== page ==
Saudi Arabia’s energy minister claimed that two oil tankers were sabotaged on Sunday, and the United Arab Emirates claimed that a total of four were attacked near the Strait of Hormuz, the gateway to the Persian Gulf.
However, neither country has offered any evidence of the claim, sparking more unrest in the Middle East amid the growing threats from Iran.
The New York Times reported:
But even the hint of armed conflict sends shudders through a region already on edge from threats and counterthreats, and through a global economy heavily dependent on the free flow of oil from the gulf.
“We are very worried about the risk of a conflict happening by accident, with an escalation that is unintended really on either side,” the British foreign secretary, Jeremy Hunt, told reporters in Brussels on Monday. “I think what we need is a period of calm to make sure that everyone understands what the other side is thinking.”
The claim of sabotage comes as the United States is deploying an aircraft carrier, bombers and an antimissile battery to the Gulf to deter what the Trump administration has said is the possibility of Iranian aggression.
The Trump administration contends that Iran is mobilizing proxy groups in the Middle East to attack American forces, as the United States is ramping up economic sanctions.
Secretary of State Mike Pompeo went to Brussels on Monday to discuss Iran with European Union leaders, skipping what would have been the first day of a two-day trip to Russia.
The administration recently moved to cut off Iran’s all-important oil revenues by stopping five of the country’s biggest customers from buying its oil, announcing at the same time that the United States would work with Saudi Arabia and the United Arab Emirates to supply those customers with an alternative source of oil.
Amid the mutual escalations, the United States Maritime Administration had warned on Thursday of heightened threats from Iran in the Red Sea, the Bab el-Mandeb Strait and the Persian Gulf. It said there was an “increased possibility that Iran and/or its regional proxies” could target oil tankers, other commercial ships or military vessels belonging to the United States or its allies.
The Strait of Hormuz is the world’s most important narrow passage for oil shipments. The United States Energy Information Administration estimated in 2016 that nearly a third of all seaborne-traded crude oil and liquid petroleum products goes through the strait. Exports from major producers like Kuwait and Saudi Arabia move through the strait, so any threat of disruption is likely to alarm oil traders.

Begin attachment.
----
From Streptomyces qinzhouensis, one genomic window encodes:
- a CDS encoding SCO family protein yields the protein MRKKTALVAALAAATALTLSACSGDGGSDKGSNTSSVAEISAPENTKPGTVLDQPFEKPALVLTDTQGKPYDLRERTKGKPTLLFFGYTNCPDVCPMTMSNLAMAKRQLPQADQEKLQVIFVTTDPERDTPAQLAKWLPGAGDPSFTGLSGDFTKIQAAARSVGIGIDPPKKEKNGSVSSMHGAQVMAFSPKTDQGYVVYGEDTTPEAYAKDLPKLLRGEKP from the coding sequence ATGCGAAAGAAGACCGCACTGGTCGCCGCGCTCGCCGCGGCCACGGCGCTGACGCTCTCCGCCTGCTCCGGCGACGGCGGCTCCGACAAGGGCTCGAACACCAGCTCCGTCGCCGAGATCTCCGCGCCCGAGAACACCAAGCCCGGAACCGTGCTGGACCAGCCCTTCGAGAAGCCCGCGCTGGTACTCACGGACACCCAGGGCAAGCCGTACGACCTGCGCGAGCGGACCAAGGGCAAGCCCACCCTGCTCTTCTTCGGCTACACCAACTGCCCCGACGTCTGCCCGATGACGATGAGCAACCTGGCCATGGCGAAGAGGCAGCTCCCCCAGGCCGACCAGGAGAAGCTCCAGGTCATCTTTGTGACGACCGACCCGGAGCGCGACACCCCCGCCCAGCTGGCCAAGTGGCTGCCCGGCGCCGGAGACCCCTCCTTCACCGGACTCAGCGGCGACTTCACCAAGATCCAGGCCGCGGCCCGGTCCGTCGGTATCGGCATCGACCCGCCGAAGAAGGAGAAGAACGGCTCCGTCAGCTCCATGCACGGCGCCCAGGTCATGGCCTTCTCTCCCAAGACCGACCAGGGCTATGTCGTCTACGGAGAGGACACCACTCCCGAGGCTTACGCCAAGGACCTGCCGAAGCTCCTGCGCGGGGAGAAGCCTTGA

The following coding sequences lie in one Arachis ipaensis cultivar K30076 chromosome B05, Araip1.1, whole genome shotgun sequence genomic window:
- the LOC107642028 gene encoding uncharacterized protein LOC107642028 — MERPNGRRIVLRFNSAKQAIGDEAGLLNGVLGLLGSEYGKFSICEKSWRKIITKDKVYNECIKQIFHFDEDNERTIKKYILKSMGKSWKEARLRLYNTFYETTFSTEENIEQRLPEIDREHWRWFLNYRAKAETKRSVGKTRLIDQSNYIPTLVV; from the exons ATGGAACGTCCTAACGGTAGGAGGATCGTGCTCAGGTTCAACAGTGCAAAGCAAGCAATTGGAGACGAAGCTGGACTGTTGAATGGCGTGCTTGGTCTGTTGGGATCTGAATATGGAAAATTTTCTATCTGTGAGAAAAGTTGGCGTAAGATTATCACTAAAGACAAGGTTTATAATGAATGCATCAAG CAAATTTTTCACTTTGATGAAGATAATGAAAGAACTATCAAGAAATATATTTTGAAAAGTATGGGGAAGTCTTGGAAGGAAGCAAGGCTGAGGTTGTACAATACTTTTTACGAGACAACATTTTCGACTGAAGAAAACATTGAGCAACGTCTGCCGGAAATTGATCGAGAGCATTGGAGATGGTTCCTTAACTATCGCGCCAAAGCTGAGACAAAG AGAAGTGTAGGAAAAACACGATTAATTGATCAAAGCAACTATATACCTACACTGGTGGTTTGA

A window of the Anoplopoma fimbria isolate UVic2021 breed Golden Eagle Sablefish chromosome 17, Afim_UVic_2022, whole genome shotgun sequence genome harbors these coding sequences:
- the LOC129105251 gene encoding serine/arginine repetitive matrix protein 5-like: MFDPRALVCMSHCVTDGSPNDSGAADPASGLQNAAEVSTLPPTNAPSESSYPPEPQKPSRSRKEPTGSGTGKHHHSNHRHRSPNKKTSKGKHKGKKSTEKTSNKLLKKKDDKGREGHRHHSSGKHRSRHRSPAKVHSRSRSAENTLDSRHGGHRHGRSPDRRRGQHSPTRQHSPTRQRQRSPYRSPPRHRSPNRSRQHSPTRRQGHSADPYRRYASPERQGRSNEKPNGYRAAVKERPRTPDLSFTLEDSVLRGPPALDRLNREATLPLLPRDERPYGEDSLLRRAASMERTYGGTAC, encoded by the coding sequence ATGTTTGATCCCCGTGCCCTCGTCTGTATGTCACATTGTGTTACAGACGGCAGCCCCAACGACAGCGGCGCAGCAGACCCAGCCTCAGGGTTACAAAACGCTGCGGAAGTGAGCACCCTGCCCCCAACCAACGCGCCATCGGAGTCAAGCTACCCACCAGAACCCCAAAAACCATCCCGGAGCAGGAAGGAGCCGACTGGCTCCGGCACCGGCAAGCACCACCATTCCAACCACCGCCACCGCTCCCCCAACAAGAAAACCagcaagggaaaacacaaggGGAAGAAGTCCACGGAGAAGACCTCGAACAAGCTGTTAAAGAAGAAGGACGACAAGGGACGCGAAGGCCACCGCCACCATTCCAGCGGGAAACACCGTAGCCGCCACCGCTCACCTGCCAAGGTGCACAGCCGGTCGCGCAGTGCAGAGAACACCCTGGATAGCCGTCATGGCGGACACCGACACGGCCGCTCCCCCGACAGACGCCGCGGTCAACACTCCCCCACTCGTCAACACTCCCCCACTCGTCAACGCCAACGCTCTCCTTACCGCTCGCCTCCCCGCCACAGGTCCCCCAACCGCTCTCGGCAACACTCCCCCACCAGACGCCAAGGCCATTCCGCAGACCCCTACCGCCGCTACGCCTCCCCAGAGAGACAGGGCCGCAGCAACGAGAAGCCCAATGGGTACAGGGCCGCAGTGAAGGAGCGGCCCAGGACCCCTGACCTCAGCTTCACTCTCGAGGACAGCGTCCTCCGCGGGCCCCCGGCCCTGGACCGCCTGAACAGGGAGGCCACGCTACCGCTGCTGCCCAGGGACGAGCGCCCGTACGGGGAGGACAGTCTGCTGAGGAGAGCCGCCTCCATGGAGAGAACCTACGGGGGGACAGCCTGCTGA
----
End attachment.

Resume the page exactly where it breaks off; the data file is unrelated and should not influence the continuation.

Mr. al-Falih said in a statement that one of the oil tankers sabotaged on Sunday was on its way to pick up Saudi oil to be delivered to the United States. He said that there were no casualties and that no oil was spilled.
The Foreign Ministry of the United Arab Emirates said officials were investigating the events, which it said had occurred in the Gulf of Oman off the coast of Fujairah, one of the seven emirates that make up the country.
Neither Saudi Arabia nor the United Arab Emirates assigned blame for the attacks. But both nations are locked in a regional power struggle with Iran.
According to an Iranian state news agency, the Islamic Republic News Agency, a spokesman for the country’s Foreign Ministry seemed to brush away any suggestions that Iran was behind the sabotage, warning “against any conspiracy orchestrated by ill-wishers to undermine stability and security in the region.”
The spokesman, Abbas Mousavi, expressed concern about the apparent sabotage, the news agency reported, saying on Monday that a “regretful incident happened for some ships on Sunday.”
Whether the sabotage occurred or not, rumors of escalating tensions are troubling to many people who see Iran as an unbalanced, dangerous element in the region, which was pacified and protected by the Obama administration.
Others fear that a lot of work was done through the Iran deal ‘brokered’ by Obama, which has placed the world in greater jeopardy.